A Love in the Middle East

No one would dream of living where they live.
Unless forced to.
His country
is a bulletin of war
coming from the borders,
originating within.
Hers,
a divided land,
stitched together by wars and treaties.
Proud countries.
Untamed.
Hysterically feared by the world.

He tells her: Write about our love, my love.
She promises she will.

They have their own way of coping with reality,
of preserving their love.
They pass by the respective daily checkpoints
each one knowing
that today one could be fake,
controlled by the wrong faction,
unfriendly with friendly fire.
Perhaps their last checkpoint.
They both refuse
political or religious discussions.
They dream big and endlessly.
So often together.

He tells her: Write about our love, my love.
She promises she will.

They talk about their jobs,
the daily insignificances.
It paints normality
where nothing is normal.
They dream big and endlessly.
So often together.

She knows
he is not safe.
He fears
she is nothing more than a target
to reach the headline news.

Extensively,
they both refuse
to follow the news.
He knows where she is at 11 am
She knew he was sleeping this morning.

He tells her: Write about our love, my love.
She promises she will.

He called her.
He went to the Capital this morning.
And no, he kept it to himself.
The checkpoints
the bombs
the demonstrations
He spared her all these thoughts
“I did not tell you, my love”, he says.
She knows the reasons why

He tells her: Write about our love, my love.
She just did.

Picture: artwork of Laila Shawa

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Looking for Hibah Ahmed from Aleppo

‘I was in a relationship with a girl from Aleppo University, where I was studying. But after the crisis started, I don’t know where she has gone.’
(You call it ´crisis´).

Do you still have contacts with someone in Aleppo?
‘Wallah (I swear): No. No one.’

University people, someone.. Relatives, friends.  Think..
‘I wish I had. But no one.’

When was the last time you heard from her?
‘After the events started in Aleppo.’
(the ‘events’ you say)

2012?
‘Must have been around middle of that year. Maybe.’

Did the two of you have any friend in common? Someone you can look up?
‘In Syria you mean? No, no one.’

Love stories cannot end this way
‘I know. But with war, everything is possible.. I was studying with her, in the same department’

But how could it be that you lost contact immediately? Did you look up for her in Facebook, Twitter? Do you have a picture of her? You can look at Google Images and see if you find her
‘Nothing of this. She hadn’t a Facebook account, I lost my phone with her photos.’

I want to help you. How can I?
‘Hahaha. I forgot her. Maybe she is dead. She was such a beautiful girl. Smart. She loved me so much. She was such a giving person. She was even lending me her car. She used to invite me to her home to have food. With her parents. She was everything to them. She was their only child.’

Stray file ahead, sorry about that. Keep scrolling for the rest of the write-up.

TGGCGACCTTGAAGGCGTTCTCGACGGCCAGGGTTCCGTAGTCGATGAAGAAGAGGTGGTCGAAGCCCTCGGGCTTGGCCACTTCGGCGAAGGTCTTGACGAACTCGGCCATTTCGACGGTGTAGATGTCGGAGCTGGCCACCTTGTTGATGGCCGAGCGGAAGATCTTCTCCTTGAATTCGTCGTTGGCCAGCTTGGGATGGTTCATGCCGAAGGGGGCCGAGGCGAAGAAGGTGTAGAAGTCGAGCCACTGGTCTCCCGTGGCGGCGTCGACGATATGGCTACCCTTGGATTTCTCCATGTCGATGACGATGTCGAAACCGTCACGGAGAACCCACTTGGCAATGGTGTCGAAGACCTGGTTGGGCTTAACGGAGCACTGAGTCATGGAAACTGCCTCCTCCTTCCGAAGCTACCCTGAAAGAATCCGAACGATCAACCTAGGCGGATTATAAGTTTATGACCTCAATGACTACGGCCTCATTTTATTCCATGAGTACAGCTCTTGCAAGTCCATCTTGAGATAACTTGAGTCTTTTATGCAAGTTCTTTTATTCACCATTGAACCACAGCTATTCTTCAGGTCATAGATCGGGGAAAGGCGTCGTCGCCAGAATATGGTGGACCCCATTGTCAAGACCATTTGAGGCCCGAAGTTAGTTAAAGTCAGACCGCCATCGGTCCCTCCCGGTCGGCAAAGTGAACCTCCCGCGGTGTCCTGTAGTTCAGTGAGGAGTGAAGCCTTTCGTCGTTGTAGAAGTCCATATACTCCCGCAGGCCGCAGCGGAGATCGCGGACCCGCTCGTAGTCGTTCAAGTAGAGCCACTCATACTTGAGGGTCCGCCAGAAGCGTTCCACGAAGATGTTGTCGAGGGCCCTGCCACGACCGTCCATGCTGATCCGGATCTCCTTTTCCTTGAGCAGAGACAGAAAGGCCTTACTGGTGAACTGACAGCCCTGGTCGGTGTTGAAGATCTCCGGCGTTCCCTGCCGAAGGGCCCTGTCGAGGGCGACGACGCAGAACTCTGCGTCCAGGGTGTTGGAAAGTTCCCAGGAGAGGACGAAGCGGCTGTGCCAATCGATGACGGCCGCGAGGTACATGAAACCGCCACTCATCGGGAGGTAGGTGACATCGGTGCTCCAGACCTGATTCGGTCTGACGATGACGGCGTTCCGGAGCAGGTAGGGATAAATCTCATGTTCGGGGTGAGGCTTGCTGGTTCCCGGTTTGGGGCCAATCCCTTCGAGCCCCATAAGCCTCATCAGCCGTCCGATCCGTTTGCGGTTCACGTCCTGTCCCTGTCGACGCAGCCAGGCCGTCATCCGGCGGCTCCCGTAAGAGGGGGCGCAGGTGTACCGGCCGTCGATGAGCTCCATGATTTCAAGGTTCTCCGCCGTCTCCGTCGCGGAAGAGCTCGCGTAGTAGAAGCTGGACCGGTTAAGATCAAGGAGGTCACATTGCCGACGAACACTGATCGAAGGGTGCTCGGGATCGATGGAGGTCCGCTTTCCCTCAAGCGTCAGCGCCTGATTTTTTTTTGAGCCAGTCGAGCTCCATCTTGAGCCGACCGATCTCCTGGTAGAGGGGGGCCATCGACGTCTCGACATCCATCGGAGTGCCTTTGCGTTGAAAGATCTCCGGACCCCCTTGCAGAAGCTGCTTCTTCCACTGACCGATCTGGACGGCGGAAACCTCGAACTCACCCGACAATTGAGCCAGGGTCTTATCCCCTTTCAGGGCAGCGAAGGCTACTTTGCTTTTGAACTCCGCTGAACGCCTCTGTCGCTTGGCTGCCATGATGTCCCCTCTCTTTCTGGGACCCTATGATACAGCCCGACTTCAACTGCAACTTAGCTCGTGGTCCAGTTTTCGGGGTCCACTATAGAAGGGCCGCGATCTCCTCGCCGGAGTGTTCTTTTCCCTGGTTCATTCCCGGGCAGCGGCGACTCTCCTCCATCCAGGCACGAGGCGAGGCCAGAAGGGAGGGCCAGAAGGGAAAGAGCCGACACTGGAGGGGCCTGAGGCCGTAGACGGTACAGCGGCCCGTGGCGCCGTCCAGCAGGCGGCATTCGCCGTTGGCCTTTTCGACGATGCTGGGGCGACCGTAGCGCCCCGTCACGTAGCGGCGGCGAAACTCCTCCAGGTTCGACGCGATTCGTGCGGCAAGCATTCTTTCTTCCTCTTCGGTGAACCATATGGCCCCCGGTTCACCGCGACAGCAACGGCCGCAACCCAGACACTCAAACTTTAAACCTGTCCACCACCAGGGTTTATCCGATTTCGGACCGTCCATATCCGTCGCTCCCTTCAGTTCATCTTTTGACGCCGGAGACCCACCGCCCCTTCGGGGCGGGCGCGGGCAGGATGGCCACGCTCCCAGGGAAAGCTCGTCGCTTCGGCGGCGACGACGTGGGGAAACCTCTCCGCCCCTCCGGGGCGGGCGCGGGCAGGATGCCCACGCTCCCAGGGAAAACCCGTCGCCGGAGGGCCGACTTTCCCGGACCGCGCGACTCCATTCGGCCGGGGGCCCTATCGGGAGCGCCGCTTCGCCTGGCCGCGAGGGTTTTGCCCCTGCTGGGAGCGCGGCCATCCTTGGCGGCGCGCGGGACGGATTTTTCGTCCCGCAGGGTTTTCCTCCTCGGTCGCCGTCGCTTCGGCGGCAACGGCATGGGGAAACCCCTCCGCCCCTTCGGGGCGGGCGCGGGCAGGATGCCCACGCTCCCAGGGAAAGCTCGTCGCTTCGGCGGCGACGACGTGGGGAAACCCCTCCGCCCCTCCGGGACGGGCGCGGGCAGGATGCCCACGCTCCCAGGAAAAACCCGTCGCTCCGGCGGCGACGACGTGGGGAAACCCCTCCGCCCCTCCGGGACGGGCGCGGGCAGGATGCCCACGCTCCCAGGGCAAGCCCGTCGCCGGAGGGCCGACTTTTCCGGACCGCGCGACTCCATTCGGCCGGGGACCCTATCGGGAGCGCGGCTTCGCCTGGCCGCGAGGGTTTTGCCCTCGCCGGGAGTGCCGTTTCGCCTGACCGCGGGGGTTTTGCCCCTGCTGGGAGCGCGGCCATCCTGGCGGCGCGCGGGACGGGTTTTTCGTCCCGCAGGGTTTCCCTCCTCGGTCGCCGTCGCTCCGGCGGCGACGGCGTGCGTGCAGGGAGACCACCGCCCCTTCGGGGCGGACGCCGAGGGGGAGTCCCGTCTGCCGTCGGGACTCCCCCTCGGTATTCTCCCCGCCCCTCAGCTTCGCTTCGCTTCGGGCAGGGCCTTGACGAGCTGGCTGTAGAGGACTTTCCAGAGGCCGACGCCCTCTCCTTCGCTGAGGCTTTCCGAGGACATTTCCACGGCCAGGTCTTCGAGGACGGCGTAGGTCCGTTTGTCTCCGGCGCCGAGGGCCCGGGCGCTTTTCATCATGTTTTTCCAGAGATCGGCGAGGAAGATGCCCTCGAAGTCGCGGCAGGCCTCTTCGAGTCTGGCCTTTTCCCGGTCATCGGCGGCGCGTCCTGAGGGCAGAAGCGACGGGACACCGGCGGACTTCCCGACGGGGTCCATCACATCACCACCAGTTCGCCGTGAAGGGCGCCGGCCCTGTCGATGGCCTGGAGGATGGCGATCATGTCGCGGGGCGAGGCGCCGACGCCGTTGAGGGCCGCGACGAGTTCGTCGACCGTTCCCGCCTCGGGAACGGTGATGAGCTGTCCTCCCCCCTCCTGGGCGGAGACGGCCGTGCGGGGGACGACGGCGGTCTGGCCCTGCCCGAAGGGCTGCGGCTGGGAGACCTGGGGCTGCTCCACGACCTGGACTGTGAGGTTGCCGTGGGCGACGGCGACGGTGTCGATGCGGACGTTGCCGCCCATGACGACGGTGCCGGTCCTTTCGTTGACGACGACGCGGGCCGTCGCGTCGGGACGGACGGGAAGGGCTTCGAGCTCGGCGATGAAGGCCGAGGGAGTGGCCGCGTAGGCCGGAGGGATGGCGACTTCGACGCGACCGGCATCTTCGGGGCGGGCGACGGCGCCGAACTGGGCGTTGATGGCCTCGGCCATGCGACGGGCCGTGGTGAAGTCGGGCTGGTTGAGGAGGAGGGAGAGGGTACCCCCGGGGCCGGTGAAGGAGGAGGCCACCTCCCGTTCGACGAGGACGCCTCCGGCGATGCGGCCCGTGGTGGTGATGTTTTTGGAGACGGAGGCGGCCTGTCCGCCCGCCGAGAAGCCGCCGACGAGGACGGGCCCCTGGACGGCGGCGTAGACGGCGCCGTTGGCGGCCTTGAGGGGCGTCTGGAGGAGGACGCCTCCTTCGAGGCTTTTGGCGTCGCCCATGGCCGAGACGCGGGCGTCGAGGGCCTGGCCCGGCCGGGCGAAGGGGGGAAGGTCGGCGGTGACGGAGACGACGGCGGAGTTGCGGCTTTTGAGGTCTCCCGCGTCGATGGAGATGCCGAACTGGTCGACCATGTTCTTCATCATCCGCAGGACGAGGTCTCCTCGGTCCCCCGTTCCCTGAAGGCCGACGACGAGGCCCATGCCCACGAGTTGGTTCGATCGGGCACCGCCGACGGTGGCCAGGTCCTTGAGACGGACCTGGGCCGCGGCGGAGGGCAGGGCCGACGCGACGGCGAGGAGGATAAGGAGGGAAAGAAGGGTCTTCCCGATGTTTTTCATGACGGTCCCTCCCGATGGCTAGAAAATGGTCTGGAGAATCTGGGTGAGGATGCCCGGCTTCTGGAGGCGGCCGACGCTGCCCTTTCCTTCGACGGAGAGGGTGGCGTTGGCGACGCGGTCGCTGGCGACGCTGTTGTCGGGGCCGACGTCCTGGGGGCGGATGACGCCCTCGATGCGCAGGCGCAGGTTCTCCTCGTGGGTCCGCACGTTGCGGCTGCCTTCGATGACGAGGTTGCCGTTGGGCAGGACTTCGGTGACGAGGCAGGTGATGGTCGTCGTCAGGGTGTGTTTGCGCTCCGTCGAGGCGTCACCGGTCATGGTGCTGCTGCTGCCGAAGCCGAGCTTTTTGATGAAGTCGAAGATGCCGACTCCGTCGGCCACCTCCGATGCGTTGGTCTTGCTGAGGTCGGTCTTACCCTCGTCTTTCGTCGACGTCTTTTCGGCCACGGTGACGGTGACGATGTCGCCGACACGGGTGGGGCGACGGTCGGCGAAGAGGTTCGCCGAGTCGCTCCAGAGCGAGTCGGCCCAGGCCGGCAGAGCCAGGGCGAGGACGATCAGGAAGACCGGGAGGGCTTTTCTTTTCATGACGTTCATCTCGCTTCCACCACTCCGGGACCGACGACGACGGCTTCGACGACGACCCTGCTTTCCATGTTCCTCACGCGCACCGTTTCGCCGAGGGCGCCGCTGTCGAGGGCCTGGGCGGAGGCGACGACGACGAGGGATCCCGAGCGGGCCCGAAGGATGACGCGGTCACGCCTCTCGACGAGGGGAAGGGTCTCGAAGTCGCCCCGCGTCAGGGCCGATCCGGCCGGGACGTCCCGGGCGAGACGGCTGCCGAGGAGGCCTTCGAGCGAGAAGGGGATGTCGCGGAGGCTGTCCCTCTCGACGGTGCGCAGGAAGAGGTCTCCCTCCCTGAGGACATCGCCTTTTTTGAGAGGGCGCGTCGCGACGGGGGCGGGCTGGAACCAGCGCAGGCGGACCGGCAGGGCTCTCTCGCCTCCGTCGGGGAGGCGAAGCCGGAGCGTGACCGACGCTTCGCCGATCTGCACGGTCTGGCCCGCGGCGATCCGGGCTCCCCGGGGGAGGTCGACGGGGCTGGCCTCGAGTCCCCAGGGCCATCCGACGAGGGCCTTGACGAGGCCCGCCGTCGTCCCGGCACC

Do you remember the father’s name, his job?
‘I think it was Ahmed. But I never asked her the last name of her family.’

Will you make me a promise?
‘Promise.’

Will you look for her?
‘I am always looking for her. But I have found nothing. She is also the one who lost contact with me. I think she is dead now.’

Do not say it…Do you think so?
‘After all that has happened, no one will remain alive.’

Maybe she left Aleppo long time ago
‘Maybe.’

(After a silence of 20 minutes. Long, heavy minutes)

‘Do you believe I will find her?’
Never give up hope, I believe
‘It’s impossible.’

Do you feel she is dead?
‘Yes. If she is still alive, she would be looking for me too. Because she loved me so much.’

Maybe she is looking for you
‘She knew everything about me, after I arrived to Yemen. I gave her my Facebook account, gmail, my phone number. And I have never changed it.
She promised me she would open a Facebook account, but nothing.
Do you know what? I stopped so many efforts to get married. Because of her. My parents wonder why I am not married yet. I told them I am waiting for someone. But till when?’

Till when you are ready to move on. This is why you have to find her. If not her, her fate.
Is the university closed?
‘In Aleppo, yes.  The life has been closed, not only the university. I really feel so sad because I have mentioned this story. I know I made you sad with this. Sorry dear.
Her name is Hibah Ahmed, of the University of Aleppo – Faculty of Science, Biology Department.’

(you did not say Her name was)


The Broken Loves of War.
Love stories cannot end this way with wars getting in between.

I feel immensely naive, but I ask: Does anyone know of a beautiful girl named Hibah Ahmed who used to study at the University, in Aleppo, Faculty of Science, Biology Department, year 2011-2012?
If so, please tell her nothing has changed. She is still loved, more than ever and someone is waiting for her.

I love the whole world and I love you too

” My dear volunteers , my dear children . 
I am a grandmother from Heraklion, Crete.
I am 87 years old and I admire you for your daily efforts to help these people who are suffering , those young ones .
I send you my best wishes and hope that the Almighty God gives you strength to help the world .
I send you these  handmade woollen caps  I knitted with all my strength and soul, to keep the children warm , even if just for a little while , the suffering children.
I love the whole world and I love you too.
All my best wishes and much but much affection
Atalanti Giakoumaki Heraklion Crete , March 8, 2016 ”

Atalanti Giakoumaki has been sending her work to many agencies helping refugees, especially those dealing with children
She loves the whole world, even us, I am sure.
Let it sink in: she is 87 and helping with strength, love and soul.

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(news circulated via Enrico Sitta, Italian blogger)